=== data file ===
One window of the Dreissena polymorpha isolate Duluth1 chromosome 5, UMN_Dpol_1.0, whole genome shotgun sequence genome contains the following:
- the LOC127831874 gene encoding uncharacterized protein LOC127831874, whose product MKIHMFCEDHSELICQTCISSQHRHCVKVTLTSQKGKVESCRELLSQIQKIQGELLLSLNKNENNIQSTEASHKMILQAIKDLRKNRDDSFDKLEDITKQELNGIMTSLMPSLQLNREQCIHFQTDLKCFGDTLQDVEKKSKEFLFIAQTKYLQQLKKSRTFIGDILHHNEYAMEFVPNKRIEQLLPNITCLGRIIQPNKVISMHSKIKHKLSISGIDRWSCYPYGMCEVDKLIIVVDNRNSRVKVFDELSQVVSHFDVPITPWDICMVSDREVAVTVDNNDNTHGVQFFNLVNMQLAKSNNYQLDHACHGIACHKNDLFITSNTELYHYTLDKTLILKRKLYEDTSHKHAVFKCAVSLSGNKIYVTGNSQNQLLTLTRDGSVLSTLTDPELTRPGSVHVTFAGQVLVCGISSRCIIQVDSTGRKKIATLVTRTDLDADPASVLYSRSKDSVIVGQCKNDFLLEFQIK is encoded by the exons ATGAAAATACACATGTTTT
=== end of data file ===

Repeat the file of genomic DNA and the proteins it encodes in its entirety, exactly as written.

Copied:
One window of the Dreissena polymorpha isolate Duluth1 chromosome 5, UMN_Dpol_1.0, whole genome shotgun sequence genome contains the following:
- the LOC127831874 gene encoding uncharacterized protein LOC127831874, whose product MKIHMFCEDHSELICQTCISSQHRHCVKVTLTSQKGKVESCRELLSQIQKIQGELLLSLNKNENNIQSTEASHKMILQAIKDLRKNRDDSFDKLEDITKQELNGIMTSLMPSLQLNREQCIHFQTDLKCFGDTLQDVEKKSKEFLFIAQTKYLQQLKKSRTFIGDILHHNEYAMEFVPNKRIEQLLPNITCLGRIIQPNKVISMHSKIKHKLSISGIDRWSCYPYGMCEVDKLIIVVDNRNSRVKVFDELSQVVSHFDVPITPWDICMVSDREVAVTVDNNDNTHGVQFFNLVNMQLAKSNNYQLDHACHGIACHKNDLFITSNTELYHYTLDKTLILKRKLYEDTSHKHAVFKCAVSLSGNKIYVTGNSQNQLLTLTRDGSVLSTLTDPELTRPGSVHVTFAGQVLVCGISSRCIIQVDSTGRKKIATLVTRTDLDADPASVLYSRSKDSVIVGQCKNDFLLEFQIK is encoded by the exons ATGAAAATACACATGTTTT